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Do We Know What Game We Are Playing?

March 12, 2019
By Fr. David

Many of you have heard me speak of Simon Sinek's book, Start With Why  I used Sinek's materials when I work with school boards to get to the key of what it means to be an Episcopal school.  With so many school choices, our survival is dependent on our abilty to explain the "why" of Episcopal education. 

I was able to hear Sinek speak at the recent NAIS Annual Conference in Long Beach and he shared his work with us.  He has been researching game theory and what that means for the business world.  His question for us now is, "Do you know the game that you are playing?"

Game theory speaks of two types of games: finite and infinite. Fininte games are fixed.  The players are known.  The objective is clear. The object is to play the game in order to win.  Think of baseball.  Everyone knows which team you are on and at the end of nine innings, the winner is the team with the most runs, right?

Contrast that with an infinite game.  Infinte games involve both known and unknown players. The rules tend to change. There is no winning, per se.  Rather, the goal is to keep playing.  

When fininte game players engage in an infinite game, chaos ensues.

Sinek's example of this is the Vietnam conflict.  The US was playing a finite game in which "winning" was the goal.  The North Vietnamese were playing an infinite game where survival was the goal.  Chaos ensued.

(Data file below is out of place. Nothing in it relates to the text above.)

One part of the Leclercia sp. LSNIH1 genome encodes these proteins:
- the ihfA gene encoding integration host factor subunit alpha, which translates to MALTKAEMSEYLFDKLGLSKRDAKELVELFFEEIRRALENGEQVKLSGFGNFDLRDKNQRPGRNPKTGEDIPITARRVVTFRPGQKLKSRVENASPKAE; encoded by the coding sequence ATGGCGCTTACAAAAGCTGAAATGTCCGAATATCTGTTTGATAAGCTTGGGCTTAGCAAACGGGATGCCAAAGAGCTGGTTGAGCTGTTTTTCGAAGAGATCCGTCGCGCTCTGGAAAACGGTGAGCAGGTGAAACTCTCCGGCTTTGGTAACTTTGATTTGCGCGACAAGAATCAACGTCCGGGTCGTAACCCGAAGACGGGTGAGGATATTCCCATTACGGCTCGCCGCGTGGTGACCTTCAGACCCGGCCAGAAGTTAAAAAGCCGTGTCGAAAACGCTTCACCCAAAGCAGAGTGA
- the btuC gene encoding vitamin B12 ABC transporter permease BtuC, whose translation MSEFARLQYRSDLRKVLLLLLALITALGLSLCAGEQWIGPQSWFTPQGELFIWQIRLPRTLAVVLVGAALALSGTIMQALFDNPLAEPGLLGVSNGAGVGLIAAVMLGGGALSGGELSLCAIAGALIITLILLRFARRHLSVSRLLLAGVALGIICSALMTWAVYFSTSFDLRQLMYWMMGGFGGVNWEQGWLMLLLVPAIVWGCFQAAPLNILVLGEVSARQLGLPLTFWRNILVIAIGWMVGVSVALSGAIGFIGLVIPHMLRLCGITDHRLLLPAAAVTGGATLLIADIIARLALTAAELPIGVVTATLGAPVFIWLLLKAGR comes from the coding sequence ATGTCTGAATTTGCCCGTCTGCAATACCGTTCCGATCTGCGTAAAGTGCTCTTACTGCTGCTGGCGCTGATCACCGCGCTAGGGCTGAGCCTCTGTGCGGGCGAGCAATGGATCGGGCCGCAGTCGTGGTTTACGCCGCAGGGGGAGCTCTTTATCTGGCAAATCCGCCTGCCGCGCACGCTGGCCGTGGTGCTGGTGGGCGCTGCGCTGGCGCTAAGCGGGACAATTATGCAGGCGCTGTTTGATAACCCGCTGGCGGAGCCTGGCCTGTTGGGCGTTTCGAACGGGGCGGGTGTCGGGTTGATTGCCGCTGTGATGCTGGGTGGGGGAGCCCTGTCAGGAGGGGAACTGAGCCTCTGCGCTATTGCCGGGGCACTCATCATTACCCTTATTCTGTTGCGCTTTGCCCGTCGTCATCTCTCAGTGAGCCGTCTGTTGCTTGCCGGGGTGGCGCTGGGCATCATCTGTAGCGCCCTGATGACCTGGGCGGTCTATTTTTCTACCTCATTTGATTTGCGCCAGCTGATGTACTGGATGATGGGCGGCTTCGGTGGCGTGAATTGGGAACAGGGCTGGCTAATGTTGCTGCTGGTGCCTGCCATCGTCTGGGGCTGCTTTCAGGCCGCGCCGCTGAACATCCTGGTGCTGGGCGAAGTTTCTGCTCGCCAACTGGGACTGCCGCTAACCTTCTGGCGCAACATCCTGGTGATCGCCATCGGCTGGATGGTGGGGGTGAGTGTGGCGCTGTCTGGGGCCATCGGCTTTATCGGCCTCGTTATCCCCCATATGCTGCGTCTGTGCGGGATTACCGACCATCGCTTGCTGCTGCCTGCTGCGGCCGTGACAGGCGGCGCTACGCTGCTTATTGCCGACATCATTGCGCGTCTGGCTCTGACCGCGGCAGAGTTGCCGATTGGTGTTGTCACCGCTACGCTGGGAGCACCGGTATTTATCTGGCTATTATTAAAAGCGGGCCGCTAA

What does this mean for us? Do we know what game we are playing?  Education is an infinte game.  No school is going to "win" education. Rather, the goal is to keep playing and advancing in a way that offers improvement and forward motion.

As educational leaders, it is critical to recognize that playing in an infinite game is different from playing in a finiate game.  Sinek suggests that five things are necessary to be successful in an inifinte game:

  1. A just cause: there has to be a reason to come to work each day that goes beyond "winning"
  2. Trusting teams: infinite game players need to be on teams where they feel safe enough to be themselves fully
  3. Worthy rival: an infinte team needs a worthyrival--not to beat--but to encoourage constant improvement and self-reflection
  4. Capacity for existential flexibility: the rules of the game constntly change--do we have the capaity to move beyond simply defending our current market share?
  5. Courage to lead: this shift in approach is disrputive and requires leaders that are brave and can encourage team members to be brave, too

Sinek's new book, The Infinite Game, will be available this summer. I hope you will add it to your summer reading list!